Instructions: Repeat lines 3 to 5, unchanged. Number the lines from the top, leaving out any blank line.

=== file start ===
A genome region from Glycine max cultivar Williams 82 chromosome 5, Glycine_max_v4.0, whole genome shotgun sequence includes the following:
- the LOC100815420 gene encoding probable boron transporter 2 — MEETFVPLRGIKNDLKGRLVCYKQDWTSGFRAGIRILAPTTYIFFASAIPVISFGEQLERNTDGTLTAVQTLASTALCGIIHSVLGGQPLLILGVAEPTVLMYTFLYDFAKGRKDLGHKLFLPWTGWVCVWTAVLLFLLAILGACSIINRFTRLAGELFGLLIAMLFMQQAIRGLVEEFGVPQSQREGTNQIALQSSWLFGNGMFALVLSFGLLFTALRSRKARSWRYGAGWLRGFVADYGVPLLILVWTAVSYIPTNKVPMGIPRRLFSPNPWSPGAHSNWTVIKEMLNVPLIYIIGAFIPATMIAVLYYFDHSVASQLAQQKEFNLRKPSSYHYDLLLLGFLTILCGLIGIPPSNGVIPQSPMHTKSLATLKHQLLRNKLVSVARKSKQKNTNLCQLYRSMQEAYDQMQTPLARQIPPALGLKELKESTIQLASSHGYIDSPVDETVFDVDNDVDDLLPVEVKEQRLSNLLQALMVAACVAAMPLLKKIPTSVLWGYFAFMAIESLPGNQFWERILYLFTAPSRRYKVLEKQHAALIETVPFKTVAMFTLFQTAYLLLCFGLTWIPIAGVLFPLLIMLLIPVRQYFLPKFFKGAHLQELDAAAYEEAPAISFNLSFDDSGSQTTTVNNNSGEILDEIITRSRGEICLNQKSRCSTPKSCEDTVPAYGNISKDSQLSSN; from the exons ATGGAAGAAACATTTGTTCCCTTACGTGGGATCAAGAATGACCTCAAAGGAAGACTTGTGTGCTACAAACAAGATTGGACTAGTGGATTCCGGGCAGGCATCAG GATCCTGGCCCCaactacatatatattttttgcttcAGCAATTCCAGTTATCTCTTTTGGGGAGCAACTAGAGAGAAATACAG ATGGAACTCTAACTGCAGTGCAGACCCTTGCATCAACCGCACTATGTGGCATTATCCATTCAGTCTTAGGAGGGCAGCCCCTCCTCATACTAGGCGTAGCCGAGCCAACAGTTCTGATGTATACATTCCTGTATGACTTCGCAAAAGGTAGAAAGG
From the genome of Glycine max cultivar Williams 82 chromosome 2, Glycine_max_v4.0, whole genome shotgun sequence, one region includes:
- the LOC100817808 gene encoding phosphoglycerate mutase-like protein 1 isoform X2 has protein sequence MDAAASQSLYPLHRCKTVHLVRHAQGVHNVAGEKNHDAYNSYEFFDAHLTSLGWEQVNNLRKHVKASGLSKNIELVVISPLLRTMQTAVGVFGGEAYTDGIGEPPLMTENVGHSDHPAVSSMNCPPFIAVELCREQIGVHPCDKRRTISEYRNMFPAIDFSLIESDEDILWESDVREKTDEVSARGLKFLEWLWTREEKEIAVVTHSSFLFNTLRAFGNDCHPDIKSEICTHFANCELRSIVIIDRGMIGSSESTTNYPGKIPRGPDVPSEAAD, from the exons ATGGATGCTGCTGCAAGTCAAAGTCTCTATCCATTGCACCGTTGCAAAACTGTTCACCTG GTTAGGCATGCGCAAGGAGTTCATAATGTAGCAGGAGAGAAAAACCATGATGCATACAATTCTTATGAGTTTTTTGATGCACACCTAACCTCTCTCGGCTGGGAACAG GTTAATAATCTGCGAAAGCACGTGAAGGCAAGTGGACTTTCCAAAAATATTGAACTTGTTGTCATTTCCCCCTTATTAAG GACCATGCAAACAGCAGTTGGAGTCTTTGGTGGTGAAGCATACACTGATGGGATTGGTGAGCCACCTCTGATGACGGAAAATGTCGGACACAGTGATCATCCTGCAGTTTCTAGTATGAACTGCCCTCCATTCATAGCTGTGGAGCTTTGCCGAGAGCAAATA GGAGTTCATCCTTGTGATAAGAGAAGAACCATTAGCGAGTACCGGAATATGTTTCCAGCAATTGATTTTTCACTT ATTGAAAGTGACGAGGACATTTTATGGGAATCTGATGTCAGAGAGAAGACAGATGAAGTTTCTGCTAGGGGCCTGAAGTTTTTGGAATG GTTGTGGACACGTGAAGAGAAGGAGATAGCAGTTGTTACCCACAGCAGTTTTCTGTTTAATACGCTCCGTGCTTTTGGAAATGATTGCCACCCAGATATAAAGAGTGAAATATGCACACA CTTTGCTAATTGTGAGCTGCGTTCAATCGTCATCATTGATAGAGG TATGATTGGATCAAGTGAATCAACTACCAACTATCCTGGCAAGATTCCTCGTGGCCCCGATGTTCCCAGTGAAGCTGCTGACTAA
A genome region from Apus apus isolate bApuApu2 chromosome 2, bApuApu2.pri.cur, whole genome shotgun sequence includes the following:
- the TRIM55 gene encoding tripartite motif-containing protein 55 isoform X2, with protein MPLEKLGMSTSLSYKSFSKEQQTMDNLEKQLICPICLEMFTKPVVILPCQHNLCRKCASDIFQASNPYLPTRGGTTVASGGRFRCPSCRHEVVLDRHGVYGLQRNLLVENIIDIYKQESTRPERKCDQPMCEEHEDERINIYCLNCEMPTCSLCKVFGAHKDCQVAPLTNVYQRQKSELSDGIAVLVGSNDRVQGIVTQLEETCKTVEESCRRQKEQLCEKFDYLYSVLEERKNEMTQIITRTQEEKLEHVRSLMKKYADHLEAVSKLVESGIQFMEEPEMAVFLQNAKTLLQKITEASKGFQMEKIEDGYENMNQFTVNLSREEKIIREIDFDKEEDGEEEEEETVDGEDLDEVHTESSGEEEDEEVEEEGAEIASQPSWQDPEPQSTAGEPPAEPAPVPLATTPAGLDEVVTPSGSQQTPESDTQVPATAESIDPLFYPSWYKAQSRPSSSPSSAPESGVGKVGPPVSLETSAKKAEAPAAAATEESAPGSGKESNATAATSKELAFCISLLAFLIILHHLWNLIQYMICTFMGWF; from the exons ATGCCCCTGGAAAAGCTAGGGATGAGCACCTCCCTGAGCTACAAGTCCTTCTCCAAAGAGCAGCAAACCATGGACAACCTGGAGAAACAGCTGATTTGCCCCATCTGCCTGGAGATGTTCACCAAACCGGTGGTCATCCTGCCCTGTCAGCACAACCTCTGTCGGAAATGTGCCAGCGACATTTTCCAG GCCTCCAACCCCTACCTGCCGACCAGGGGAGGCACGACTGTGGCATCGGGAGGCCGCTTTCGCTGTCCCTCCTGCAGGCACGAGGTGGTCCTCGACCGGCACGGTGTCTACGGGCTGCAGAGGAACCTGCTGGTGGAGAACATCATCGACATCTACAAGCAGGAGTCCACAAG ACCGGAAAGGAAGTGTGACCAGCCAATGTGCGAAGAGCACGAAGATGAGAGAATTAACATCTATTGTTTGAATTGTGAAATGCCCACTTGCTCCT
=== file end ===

From the genome of Glycine max cultivar Williams 82 chromosome 2, Glycine_max_v4.0, whole genome shotgun sequence, one region includes:
- the LOC100817808 gene encoding phosphoglycerate mutase-like protein 1 isoform X2 has protein sequence MDAAASQSLYPLHRCKTVHLVRHAQGVHNVAGEKNHDAYNSYEFFDAHLTSLGWEQVNNLRKHVKASGLSKNIELVVISPLLRTMQTAVGVFGGEAYTDGIGEPPLMTENVGHSDHPAVSSMNCPPFIAVELCREQIGVHPCDKRRTISEYRNMFPAIDFSLIESDEDILWESDVREKTDEVSARGLKFLEWLWTREEKEIAVVTHSSFLFNTLRAFGNDCHPDIKSEICTHFANCELRSIVIIDRGMIGSSESTTNYPGKIPRGPDVPSEAAD, from the exons ATGGATGCTGCTGCAAGTCAAAGTCTCTATCCATTGCACCGTTGCAAAACTGTTCACCTG GTTAGGCATGCGCAAGGAGTTCATAATGTAGCAGGAGAGAAAAACCATGATGCATACAATTCTTATGAGTTTTTTGATGCACACCTAACCTCTCTCGGCTGGGAACAG GTTAATAATCTGCGAAAGCACGTGAAGGCAAGTGGACTTTCCAAAAATATTGAACTTGTTGTCATTTCCCCCTTATTAAG GACCATGCAAACAGCAGTTGGAGTCTTTGGTGGTGAAGCATACACTGATGGGATTGGTGAGCCACCTCTGATGACGGAAAATGTCGGACACAGTGATCATCCTGCAGTTTCTAGTATGAACTGCCCTCCATTCATAGCTGTGGAGCTTTGCCGAGAGCAAATA GGAGTTCATCCTTGTGATAAGAGAAGAACCATTAGCGAGTACCGGAATATGTTTCCAGCAATTGATTTTTCACTT ATTGAAAGTGACGAGGACATTTTATGGGAATCTGATGTCAGAGAGAAGACAGATGAAGTTTCTGCTAGGGGCCTGAAGTTTTTGGAATG GTTGTGGACACGTGAAGAGAAGGAGATAGCAGTTGTTACCCACAGCAGTTTTCTGTTTAATACGCTCCGTGCTTTTGGAAATGATTGCCACCCAGATATAAAGAGTGAAATATGCACACA CTTTGCTAATTGTGAGCTGCGTTCAATCGTCATCATTGATAGAGG TATGATTGGATCAAGTGAATCAACTACCAACTATCCTGGCAAGATTCCTCGTGGCCCCGATGTTCCCAGTGAAGCTGCTGACTAA
A genome region from Apus apus isolate bApuApu2 chromosome 2, bApuApu2.pri.cur, whole genome shotgun sequence includes the following: